-batch Run  in batch mode.  Exit with status 0 after processing all the
                  command files specified with '-x' (and '.gdbinit', if not inhib-
                  ited).  Exit with nonzero status if an error occurs in executing
                  the GDB commands in the command files.
    
                  Batch mode may be useful for running GDB as a filter, for  exam-
                  ple  to download and run a program on another computer; in order
                  to make this more useful, the message
    
                  Program exited normally.
    
                  standard, recognizable fashion each time a stack frame  is  dis-
                  played  (which includes each time the program stops).  This rec-
                  ognizable format looks like two ' 32'  characters,  followed  by
                  the  file  name, line number and character position separated by
                  colons, and a newline.  The Emacs-to-GDB interface program  uses
                  the  two ' 32' characters as a signal to display the source code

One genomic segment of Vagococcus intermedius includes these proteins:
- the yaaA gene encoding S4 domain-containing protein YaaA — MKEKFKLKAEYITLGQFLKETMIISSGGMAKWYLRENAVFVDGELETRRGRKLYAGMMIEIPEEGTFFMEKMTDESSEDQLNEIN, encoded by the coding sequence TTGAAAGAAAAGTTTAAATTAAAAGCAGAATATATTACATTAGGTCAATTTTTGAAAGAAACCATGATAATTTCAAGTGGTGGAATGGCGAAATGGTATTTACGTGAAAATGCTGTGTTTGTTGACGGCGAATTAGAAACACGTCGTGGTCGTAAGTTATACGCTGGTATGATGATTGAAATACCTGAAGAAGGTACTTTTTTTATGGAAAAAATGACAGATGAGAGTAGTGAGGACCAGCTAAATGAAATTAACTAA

for the frame.
    
           -b bps  Set the line speed (baud rate or bits per second) of any serial
                  interface used by GDB for remote debugging.
    
           -tty=device
                    Run using device for your program's standard input and output.
    
    
    

    SEE ALSO

           'gdb' entry in info; Using GDB: A Guide to the GNU Source-Level  Debug-
           ger, Richard M. Stallman and Roland H. Pesch, July 1991.
    
    
    

    COPYING

           Copyright (c) 1991, 2010 Free Software Foundation, Inc.
    
           Permission  is  granted  to make and distribute verbatim copies of this
           manual provided the copyright notice and  this  permission  notice  are
           preserved on all copies.
    
           Permission  is granted to copy and distribute modified versions of this
           manual under the conditions for verbatim  copying,  provided  that  the
           entire  resulting derived work is distributed under the terms of a per-
           mission notice identical to this one.
    
           Permission is granted to copy and distribute translations of this  man-
           ual into another language, under the above conditions for modified ver-
           sions, except that this permission notice may be included  in  transla-
           tions approved by the Free Software Foundation instead of in the origi-
           nal English.
    
    
    

    GNU Tools 22may2002 gdb(1)